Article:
Women’s Health Services under COVID 19 with Dr. Jane Dickson
Dr. Jane Dickson shares some of the main concerns around Women’s Health during the Corona Virus pandemic and urges women still to present to A and E or the GP if they have health difficulties during this period
I was delighted to be invited to be a speaker at the WEN Café on Women’s Health, with WEN Ambassador, Dr Olwen Williams, MBE. We are both passionate leading practitioners in women’s health and have a long history of supporting each other’s work in Sexual Health across the UK. My main job is to lead the abortion service at Aneurin Bevan University Health Board.
COVID-19 has presented those of us working in women’s health with many challenges and concerns. Routine medical work in hospitals has been suspended and this has led to the misunderstanding that all medical services have been affected. There has been a fall in A and E attendances for emergency ‘Non-COVID” conditions and presentations to GPs for symptoms requiring urgent attention e.g. cancer symptoms, have fallen. The fear and confusion around service provision change could be just as harmful as contracting the virus itself. It is vital for women to receive the message that ‘normal’ healthcare still exists, and they should not be afraid of accessing it in its new delivery forms, such as telephone or video consultation.
In Sexual Health, all emergency services still exist for women needing them. This includes an assessment of sexual assault, management of STI symptoms, emergency contraception, and post-exposure prophylaxis for HIV. Most services are now operating telephone consultations with collection or postal services for routine contraception e.g. pills. ‘Routine’ functions, such as long-acting contraception (intrauterine devices/coils, implants) or testing for sexually transmitted infections where there are no symptoms have been suspended. Guidelines have been re-written for long-acting contraception as evidence suggests that they work for longer than the product license states. https://www.fsrh.org/news/new-fsrh-patient-guide-advice-for-women-seeking-contraception/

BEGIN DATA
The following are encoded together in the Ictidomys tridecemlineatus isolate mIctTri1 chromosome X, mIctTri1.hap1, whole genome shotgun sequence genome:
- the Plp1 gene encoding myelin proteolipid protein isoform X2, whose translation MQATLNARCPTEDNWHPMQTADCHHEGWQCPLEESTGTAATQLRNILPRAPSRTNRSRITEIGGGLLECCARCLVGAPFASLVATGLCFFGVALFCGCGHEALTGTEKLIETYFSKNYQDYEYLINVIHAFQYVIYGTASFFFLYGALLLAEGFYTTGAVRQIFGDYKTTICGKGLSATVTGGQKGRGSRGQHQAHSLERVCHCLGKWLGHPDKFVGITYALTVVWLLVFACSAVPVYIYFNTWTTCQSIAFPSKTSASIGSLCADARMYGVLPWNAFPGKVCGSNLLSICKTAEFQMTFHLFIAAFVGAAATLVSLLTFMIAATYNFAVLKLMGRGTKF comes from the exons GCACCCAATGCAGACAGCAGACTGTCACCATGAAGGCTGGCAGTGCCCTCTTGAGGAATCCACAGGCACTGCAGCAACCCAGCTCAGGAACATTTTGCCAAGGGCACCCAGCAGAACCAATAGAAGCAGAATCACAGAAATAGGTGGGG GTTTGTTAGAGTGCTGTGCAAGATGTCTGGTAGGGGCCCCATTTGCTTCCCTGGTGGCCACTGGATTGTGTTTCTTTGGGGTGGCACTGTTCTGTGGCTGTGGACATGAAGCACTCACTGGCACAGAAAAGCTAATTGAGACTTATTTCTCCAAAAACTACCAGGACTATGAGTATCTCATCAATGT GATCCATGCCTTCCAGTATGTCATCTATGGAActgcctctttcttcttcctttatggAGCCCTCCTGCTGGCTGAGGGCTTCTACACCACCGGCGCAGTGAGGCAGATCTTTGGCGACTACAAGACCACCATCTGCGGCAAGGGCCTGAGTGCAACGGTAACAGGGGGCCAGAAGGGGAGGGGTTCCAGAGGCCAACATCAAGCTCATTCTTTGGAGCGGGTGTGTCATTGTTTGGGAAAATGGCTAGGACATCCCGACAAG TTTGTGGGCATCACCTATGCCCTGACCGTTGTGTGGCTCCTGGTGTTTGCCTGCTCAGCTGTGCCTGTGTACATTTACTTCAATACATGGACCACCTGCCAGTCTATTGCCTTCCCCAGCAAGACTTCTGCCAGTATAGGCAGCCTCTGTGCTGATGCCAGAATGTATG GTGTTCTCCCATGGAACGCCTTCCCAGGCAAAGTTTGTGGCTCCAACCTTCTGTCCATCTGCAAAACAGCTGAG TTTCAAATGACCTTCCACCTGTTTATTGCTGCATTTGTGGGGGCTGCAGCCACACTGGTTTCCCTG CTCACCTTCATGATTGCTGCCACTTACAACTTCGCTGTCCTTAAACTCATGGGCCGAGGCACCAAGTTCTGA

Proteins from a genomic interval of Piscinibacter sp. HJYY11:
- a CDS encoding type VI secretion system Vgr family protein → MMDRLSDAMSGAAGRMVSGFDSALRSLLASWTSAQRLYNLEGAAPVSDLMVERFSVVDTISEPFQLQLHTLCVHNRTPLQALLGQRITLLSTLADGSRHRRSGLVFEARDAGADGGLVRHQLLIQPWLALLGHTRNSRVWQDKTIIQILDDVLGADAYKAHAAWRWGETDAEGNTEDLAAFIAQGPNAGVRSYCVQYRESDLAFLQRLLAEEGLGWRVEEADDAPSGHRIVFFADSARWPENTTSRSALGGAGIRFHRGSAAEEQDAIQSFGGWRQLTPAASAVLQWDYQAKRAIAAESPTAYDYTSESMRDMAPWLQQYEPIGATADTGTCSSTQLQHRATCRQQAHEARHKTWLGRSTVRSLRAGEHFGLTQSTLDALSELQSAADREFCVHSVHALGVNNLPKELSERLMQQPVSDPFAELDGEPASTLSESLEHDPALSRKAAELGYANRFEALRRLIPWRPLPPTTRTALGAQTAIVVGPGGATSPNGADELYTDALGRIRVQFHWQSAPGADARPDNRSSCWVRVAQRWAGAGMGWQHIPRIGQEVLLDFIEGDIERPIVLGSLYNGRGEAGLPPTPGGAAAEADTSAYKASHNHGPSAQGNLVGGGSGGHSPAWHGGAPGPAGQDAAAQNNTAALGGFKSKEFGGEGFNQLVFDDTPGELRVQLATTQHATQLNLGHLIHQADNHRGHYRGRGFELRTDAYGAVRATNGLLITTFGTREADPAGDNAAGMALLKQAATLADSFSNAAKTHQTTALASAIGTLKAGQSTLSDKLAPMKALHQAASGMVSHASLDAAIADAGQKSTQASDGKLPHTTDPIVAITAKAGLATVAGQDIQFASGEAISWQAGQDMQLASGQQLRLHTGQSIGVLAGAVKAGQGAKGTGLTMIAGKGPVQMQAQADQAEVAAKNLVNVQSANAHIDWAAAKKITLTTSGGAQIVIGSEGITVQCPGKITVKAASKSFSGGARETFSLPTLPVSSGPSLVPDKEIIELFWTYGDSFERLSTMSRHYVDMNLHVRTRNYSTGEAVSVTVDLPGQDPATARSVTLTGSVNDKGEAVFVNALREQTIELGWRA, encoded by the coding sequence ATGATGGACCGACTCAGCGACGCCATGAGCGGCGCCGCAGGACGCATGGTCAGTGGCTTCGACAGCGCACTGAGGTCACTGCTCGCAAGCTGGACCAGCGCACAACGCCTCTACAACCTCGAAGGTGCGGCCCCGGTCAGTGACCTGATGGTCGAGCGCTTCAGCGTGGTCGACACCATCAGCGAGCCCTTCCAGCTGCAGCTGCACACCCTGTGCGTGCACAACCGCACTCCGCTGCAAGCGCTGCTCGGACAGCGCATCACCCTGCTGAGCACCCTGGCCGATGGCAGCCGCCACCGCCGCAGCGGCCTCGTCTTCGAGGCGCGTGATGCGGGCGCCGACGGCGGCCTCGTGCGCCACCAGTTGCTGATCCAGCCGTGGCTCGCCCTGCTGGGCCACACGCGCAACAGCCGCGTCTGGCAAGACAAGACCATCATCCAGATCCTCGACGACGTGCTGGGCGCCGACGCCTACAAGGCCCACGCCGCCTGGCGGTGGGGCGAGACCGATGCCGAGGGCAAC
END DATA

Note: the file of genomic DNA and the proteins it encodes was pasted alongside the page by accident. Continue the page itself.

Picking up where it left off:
Working in abortion care has been especially challenging. There is concern that some women may not realise that abortion services are still available and may then present later in their pregnancies when abortion procedures are more difficult. Fortunately, the Welsh Government has acted to allow two crucial changes to allow continued service provision:
- The management of abortion via teleconsultation
- The ability to provide abortion medicine for women to take in their homes (usually this would have to be done in a clinic setting).
This has transformed service delivery. We now undertake our medical assessments by phone, only seeing women face to face where there is a medical necessity, such as a scan needed to confirm there is not an ectopic pregnancy. Women are able to collect their abortion medication or if they are isolating, unwell, or unable to collect themselves, it can be sent by registered post. In my own service, we have noticed a 50% increase in demand for abortion care in recent weeks and many women are stating that their decision has been influenced by COVID-19, either social or financial insecurity or just an inability to cope with any more children.
As part of our service delivery in a traditional health care setting, we are able to directly ask about coercion or domestic violence in a safe environment for women. We, as practitioners, are especially aware that domestic violence is increasing during this enforced period of social lockdown. One of the safeguards we have implemented is to provide women with a code word via email before they are called so that they can alert the nurse that they speak to, that they are in danger and we can take appropriate action.
Antenatal Pregnancy and Childbirth care under COVID restrictions concerns were raised during the Café. The RCOG and Royal College of Midwives have produced very useful guidelines that encourage women to access their antenatal care. One misconception was that women might not be able to have a birth partner; however, the guidance very clearly states that women should be allowed a birth partner. If a chosen partner is symptomatic for COVID-19, an alternative birth partner can be chosen.
Finally, Olwen and I were asked: “What our vision for improvement for women’s healthcare in Wales would be?” We both believe that all our doctors should be trained about gender inequality from the outset, and I would like all women to be able to access a women’s health specialist in GP surgeries. I’m incredibly lucky that there is one in my General Practice (a man!) and I believe all women in Wales should have access to this care.
It was an absolute pleasure to be able to speak to so many women, dispel some of the myths around current Women’s Health Service provision under COVID 19, and to share much-needed information and advice to women around Wales.
Remember, Staying Safe also means asking for emergency help if you need it.
Dr. Jane Dickson is Vice President (Strategy) of the Faculty of Sexual and Reproductive Healthcare (FSRH) and a consultant in Sexual and Reproductive Healthcare at Aneurin Bevan University Health Board